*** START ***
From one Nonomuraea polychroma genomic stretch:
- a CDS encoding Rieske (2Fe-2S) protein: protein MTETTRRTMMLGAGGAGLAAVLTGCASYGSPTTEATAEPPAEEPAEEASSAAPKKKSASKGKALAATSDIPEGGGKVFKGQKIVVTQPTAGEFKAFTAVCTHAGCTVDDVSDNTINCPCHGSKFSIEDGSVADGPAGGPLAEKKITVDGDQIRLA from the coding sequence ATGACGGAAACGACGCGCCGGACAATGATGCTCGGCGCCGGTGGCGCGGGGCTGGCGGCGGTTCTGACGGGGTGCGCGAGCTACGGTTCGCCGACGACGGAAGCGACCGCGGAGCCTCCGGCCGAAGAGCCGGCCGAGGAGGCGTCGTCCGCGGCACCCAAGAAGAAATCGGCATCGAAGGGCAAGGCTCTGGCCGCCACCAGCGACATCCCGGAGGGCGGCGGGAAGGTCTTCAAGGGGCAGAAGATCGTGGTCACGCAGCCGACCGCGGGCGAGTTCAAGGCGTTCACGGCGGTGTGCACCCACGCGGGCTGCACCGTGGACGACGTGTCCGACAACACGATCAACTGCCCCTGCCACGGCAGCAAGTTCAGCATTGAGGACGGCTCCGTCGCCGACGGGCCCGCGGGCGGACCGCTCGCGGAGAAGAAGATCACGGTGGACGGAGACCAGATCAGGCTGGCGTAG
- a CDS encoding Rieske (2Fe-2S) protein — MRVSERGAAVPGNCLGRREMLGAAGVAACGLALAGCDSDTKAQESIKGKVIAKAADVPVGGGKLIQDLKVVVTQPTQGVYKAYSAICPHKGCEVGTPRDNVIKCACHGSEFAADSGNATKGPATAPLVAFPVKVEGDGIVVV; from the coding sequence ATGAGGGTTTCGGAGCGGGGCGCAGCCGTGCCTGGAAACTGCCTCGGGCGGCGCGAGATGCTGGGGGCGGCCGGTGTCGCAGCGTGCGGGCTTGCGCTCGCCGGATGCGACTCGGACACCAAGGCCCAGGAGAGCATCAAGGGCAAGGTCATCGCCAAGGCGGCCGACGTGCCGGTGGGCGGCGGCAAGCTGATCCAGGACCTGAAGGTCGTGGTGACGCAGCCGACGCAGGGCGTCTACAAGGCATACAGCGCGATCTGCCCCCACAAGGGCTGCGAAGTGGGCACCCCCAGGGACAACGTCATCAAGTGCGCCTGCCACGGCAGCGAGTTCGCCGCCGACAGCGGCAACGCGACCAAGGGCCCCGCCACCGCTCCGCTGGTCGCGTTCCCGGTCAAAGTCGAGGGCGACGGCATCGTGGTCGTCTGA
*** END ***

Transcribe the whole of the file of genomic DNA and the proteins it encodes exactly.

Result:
From one Nonomuraea polychroma genomic stretch:
- a CDS encoding Rieske (2Fe-2S) protein: protein MTETTRRTMMLGAGGAGLAAVLTGCASYGSPTTEATAEPPAEEPAEEASSAAPKKKSASKGKALAATSDIPEGGGKVFKGQKIVVTQPTAGEFKAFTAVCTHAGCTVDDVSDNTINCPCHGSKFSIEDGSVADGPAGGPLAEKKITVDGDQIRLA from the coding sequence ATGACGGAAACGACGCGCCGGACAATGATGCTCGGCGCCGGTGGCGCGGGGCTGGCGGCGGTTCTGACGGGGTGCGCGAGCTACGGTTCGCCGACGACGGAAGCGACCGCGGAGCCTCCGGCCGAAGAGCCGGCCGAGGAGGCGTCGTCCGCGGCACCCAAGAAGAAATCGGCATCGAAGGGCAAGGCTCTGGCCGCCACCAGCGACATCCCGGAGGGCGGCGGGAAGGTCTTCAAGGGGCAGAAGATCGTGGTCACGCAGCCGACCGCGGGCGAGTTCAAGGCGTTCACGGCGGTGTGCACCCACGCGGGCTGCACCGTGGACGACGTGTCCGACAACACGATCAACTGCCCCTGCCACGGCAGCAAGTTCAGCATTGAGGACGGCTCCGTCGCCGACGGGCCCGCGGGCGGACCGCTCGCGGAGAAGAAGATCACGGTGGACGGAGACCAGATCAGGCTGGCGTAG
- a CDS encoding Rieske (2Fe-2S) protein — MRVSERGAAVPGNCLGRREMLGAAGVAACGLALAGCDSDTKAQESIKGKVIAKAADVPVGGGKLIQDLKVVVTQPTQGVYKAYSAICPHKGCEVGTPRDNVIKCACHGSEFAADSGNATKGPATAPLVAFPVKVEGDGIVVV; from the coding sequence ATGAGGGTTTCGGAGCGGGGCGCAGCCGTGCCTGGAAACTGCCTCGGGCGGCGCGAGATGCTGGGGGCGGCCGGTGTCGCAGCGTGCGGGCTTGCGCTCGCCGGATGCGACTCGGACACCAAGGCCCAGGAGAGCATCAAGGGCAAGGTCATCGCCAAGGCGGCCGACGTGCCGGTGGGCGGCGGCAAGCTGATCCAGGACCTGAAGGTCGTGGTGACGCAGCCGACGCAGGGCGTCTACAAGGCATACAGCGCGATCTGCCCCCACAAGGGCTGCGAAGTGGGCACCCCCAGGGACAACGTCATCAAGTGCGCCTGCCACGGCAGCGAGTTCGCCGCCGACAGCGGCAACGCGACCAAGGGCCCCGCCACCGCTCCGCTGGTCGCGTTCCCGGTCAAAGTCGAGGGCGACGGCATCGTGGTCGTCTGA